Experiencing lower back pain but not sure what’s causing it? Actually, there are a number of culprits to look for or it can be a combination of things. Read on to learn about some of the potential causes for lower back pain.
Potential Causes for Lower Back Pain
If you’ve been weight training recently and experiencing lower back pain, you might first question your lifting form. Even the slightest mistake in form while lifting a significant amount of weight can cause spinal injury so it’s imperative to make sure your form is correct.
Dead lifting and squatting are by far some of the most dangerous exercises you can do in the gym if you are doing them improperly. By no means am I saying you should not do these exercises. I am merely saying you must perform them correctly before you load up your spine with weight. Shear and compression forces during these exercises can cause disk herniation, hernias, pulled muscles, and much more. Consult your personal trainer to ensure you are doing lifts properly.
Tightness and tension can be a cause for lower back pain. Try an active flexibility warmup to loosen up your back muscles so you don’t overexert yourself during your workouts.
Core strength plays a vital roll in keeping your back feeling great. Having a strong core aids in keeping the spine stable and straight, which is essential for preventing injuries like disk herniation. When we think of core, most of us probably think about doing a billion crunches right? Well let’s just put some things to rest right away. STOP DOING CRUNCHES. There are a number of different core workouts to get the desired outcomes.
Core training has evolved into something much more more beneficial and safe based on scientific research rather than just following the next internet fad that says “get six pack abs quick.” Here is another tip. STOP WATCHING YOUTUBERS. The fitness world is saturated with people that keep doing exercises that have been proven to be dangerous and not beneficial to the general population.
When we talk about core training instead of thinking about crunches, I want you to start thinking “ANTI.” Your core’s main purpose is not to move you. Your core’s purpose is to keep you stable. This is the opposite of how you see most people train core in the gym because they are looking for the “burn.” Proper core training should include anti-extension, anti-flexion, anti-rotation, and anti-side flexion of the trunk/spine.
It does not matter what movement you’re doing, your core is always involved. Sitting up, sitting down, picking something up, your core strength affects your core posture and your core posture affects the structures of your spine.
Believe it or not, your shoulder can cause lower back issues. Often times it is in the case of using a barbell. When we place a barbell on our back, we need our arms to stabilize the bar. If we can’t rotate our arms enough to hold the bar and keep the spine straight, then we we usually compensate for that lack of motion by straining the lower back.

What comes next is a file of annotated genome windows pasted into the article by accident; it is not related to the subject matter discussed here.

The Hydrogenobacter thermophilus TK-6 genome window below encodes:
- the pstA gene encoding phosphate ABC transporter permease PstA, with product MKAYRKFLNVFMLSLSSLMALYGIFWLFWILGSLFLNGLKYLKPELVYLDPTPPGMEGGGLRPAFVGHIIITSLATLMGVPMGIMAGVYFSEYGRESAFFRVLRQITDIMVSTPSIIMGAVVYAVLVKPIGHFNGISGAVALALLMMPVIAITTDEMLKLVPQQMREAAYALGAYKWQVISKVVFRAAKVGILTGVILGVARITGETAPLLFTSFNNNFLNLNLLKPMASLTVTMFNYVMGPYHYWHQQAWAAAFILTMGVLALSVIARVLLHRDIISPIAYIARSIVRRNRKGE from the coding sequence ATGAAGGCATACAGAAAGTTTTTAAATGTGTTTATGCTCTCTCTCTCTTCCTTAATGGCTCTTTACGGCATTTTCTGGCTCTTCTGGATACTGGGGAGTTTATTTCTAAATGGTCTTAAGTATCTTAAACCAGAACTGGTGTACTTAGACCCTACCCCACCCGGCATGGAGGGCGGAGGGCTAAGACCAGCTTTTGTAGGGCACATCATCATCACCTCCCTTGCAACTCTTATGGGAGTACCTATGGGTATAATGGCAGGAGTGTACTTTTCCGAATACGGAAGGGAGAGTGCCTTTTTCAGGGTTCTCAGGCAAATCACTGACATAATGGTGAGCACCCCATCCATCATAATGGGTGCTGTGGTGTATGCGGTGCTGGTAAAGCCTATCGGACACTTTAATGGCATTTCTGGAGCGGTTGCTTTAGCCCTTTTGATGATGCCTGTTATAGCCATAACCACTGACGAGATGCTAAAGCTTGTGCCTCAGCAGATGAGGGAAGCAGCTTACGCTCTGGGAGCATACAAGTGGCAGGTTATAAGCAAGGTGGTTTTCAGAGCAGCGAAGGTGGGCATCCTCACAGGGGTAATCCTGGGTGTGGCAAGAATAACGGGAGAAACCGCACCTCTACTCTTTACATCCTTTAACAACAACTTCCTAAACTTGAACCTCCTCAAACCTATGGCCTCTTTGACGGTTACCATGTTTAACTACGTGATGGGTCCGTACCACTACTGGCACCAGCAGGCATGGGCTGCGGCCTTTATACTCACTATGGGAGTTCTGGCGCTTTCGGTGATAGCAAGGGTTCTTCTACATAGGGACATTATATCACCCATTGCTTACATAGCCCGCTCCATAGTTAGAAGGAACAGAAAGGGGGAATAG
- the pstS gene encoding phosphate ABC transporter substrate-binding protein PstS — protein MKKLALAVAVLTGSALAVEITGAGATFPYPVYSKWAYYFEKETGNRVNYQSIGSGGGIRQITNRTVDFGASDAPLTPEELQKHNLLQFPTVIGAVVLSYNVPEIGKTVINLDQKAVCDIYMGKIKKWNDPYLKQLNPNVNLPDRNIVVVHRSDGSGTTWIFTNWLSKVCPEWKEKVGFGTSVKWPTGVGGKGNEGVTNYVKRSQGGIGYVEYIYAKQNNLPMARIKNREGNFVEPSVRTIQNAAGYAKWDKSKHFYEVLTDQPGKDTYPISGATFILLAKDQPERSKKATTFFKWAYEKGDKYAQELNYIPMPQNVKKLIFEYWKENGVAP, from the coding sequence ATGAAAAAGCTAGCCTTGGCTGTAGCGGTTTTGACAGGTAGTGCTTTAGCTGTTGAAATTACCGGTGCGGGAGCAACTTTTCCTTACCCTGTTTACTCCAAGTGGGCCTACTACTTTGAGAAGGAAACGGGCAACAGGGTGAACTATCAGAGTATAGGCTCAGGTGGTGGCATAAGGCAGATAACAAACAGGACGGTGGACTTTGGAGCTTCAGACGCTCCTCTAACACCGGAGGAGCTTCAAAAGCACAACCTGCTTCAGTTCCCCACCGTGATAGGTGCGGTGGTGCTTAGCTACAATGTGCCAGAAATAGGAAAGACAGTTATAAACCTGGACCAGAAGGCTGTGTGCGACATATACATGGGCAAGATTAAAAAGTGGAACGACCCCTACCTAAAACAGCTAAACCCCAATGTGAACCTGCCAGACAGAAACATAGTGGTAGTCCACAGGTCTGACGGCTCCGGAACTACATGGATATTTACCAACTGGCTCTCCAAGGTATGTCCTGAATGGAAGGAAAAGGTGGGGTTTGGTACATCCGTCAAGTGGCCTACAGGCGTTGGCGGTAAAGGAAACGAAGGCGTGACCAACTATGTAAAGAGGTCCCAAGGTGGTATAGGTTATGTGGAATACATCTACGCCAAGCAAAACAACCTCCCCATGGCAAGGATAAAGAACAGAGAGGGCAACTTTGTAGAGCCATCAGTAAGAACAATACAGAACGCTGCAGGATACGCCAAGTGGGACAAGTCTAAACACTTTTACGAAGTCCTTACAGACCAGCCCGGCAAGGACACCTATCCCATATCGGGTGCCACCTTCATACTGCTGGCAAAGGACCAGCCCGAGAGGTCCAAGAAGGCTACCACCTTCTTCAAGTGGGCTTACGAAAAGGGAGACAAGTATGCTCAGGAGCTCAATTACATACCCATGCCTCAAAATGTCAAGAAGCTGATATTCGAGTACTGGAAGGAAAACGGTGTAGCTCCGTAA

Hip immobility is the next culprit. The knees, hips, and ankles are the main joints that must be mobile and stable at the same time. Most often the hips are the largest problem. The muscle of the hips can become very tight from prolonged sitting or lack of stretching. As a result, these tight muscles restrict range of motion and cause our body to compensate in another way. Again, your lower back or knees are going to pay the price.
Sitting posture is another one of the major problems in today’s culture. There are many desk jobs that involve sitting all day behind a computer. Take a look at the picture below. This is spinal flexion. Spinal flexion is one of the leading causes for disk hernation. Sitting is the new smoking. Remember when I said to stop doing crunches? You’re doing spinal flexion every time you do a crunch.
Sleeping posture can also have a dramatic effect on how you start your day. We are all guilty of this at some point. This is the same idea as sitting posture. Our back is not in a good alignment, which can cause us problems down the road with abnormal curvature of the spine. Find a mattress or pillows that keep your spine in perfect alignment when you sleep.
If your lower back pain persists, see your doctor or a specialist. If you would like to learn more about these causes for lower back pain, come see me or another personal trainer for a fitness consultation.
Matthew has a B.S. in Sports and Exercise Science from Wisconsin Lutheran College, is an American College of Sports Medicine Certified Personal Trainer, and Certified in Advanced Cardiac Life Support (ACLS). He specializes in Sports Performance, Strength and Conditioning, Injury Prevention, Health and Wellness, & Functional Training. Matthew lives by the philosophy of “Anything worth having is worth fighting for” – Susan Phillips and he believes that if you want something, then go get it, and don’t stop till you do.